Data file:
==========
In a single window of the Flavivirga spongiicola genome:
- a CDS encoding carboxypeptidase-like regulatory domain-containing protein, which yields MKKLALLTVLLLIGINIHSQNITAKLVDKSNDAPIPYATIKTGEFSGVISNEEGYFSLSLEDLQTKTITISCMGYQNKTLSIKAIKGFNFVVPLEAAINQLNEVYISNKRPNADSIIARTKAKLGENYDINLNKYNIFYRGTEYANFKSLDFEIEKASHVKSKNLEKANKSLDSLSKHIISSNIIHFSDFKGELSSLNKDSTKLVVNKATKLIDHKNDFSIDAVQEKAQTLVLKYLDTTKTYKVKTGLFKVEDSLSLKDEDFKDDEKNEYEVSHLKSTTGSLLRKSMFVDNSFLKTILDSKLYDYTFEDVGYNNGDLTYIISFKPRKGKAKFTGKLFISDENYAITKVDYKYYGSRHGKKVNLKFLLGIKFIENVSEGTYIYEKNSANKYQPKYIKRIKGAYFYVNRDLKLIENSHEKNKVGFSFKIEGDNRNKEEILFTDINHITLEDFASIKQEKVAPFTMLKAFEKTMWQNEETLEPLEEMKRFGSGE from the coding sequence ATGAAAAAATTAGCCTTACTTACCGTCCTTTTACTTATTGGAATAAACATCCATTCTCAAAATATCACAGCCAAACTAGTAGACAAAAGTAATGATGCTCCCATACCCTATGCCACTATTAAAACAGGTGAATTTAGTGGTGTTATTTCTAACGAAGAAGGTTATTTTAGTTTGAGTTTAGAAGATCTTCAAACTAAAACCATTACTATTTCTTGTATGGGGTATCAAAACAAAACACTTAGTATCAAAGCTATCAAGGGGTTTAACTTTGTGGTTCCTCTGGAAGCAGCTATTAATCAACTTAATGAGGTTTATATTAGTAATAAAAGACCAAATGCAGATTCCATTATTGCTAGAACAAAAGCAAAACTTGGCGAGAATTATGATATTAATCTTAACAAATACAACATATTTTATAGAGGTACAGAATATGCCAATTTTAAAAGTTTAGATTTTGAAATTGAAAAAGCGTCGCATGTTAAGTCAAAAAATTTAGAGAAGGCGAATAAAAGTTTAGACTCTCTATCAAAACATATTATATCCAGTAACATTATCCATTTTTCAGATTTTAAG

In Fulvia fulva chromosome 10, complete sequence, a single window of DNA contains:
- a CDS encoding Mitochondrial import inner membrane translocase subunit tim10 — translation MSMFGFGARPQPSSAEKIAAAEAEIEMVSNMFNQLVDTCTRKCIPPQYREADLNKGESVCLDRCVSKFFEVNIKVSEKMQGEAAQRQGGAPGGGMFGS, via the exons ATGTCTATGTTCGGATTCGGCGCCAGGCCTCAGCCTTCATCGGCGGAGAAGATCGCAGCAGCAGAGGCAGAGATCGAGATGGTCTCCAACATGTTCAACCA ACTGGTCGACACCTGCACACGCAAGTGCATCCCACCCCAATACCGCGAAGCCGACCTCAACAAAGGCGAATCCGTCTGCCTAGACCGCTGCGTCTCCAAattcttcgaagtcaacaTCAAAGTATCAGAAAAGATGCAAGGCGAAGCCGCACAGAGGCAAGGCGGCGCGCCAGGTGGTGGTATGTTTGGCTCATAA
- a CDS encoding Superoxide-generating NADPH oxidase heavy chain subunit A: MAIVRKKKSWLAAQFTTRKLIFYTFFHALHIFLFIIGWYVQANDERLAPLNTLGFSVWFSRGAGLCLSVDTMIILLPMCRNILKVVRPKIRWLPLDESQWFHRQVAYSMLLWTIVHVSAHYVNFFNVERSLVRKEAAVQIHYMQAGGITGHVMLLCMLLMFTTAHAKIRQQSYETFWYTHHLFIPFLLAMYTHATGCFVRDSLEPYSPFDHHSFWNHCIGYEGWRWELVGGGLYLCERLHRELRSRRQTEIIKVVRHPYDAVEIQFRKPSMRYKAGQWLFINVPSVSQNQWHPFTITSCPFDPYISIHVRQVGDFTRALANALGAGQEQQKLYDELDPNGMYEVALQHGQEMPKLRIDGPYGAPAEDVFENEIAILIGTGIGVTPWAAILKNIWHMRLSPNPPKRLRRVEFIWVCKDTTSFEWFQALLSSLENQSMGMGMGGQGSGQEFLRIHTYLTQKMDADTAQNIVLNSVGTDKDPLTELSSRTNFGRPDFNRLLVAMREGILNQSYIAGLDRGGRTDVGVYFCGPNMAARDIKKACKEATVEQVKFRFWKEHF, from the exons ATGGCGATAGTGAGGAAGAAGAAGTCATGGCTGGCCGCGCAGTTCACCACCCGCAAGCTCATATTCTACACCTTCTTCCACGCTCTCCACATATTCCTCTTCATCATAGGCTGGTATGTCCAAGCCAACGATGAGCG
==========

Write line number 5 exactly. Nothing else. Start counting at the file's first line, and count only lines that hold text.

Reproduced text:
- a CDS encoding Superoxide-generating NADPH oxidase heavy chain subunit A: MAIVRKKKSWLAAQFTTRKLIFYTFFHALHIFLFIIGWYVQANDERLAPLNTLGFSVWFSRGAGLCLSVDTMIILLPMCRNILKVVRPKIRWLPLDESQWFHRQVAYSMLLWTIVHVSAHYVNFFNVERSLVRKEAAVQIHYMQAGGITGHVMLLCMLLMFTTAHAKIRQQSYETFWYTHHLFIPFLLAMYTHATGCFVRDSLEPYSPFDHHSFWNHCIGYEGWRWELVGGGLYLCERLHRELRSRRQTEIIKVVRHPYDAVEIQFRKPSMRYKAGQWLFINVPSVSQNQWHPFTITSCPFDPYISIHVRQVGDFTRALANALGAGQEQQKLYDELDPNGMYEVALQHGQEMPKLRIDGPYGAPAEDVFENEIAILIGTGIGVTPWAAILKNIWHMRLSPNPPKRLRRVEFIWVCKDTTSFEWFQALLSSLENQSMGMGMGGQGSGQEFLRIHTYLTQKMDADTAQNIVLNSVGTDKDPLTELSSRTNFGRPDFNRLLVAMREGILNQSYIAGLDRGGRTDVGVYFCGPNMAARDIKKACKEATVEQVKFRFWKEHF, from the exons ATGGCGATAGTGAGGAAGAAGAAGTCATGGCTGGCCGCGCAGTTCACCACCCGCAAGCTCATATTCTACACCTTCTTCCACGCTCTCCACATATTCCTCTTCATCATAGGCTGGTATGTCCAAGCCAACGATGAGCG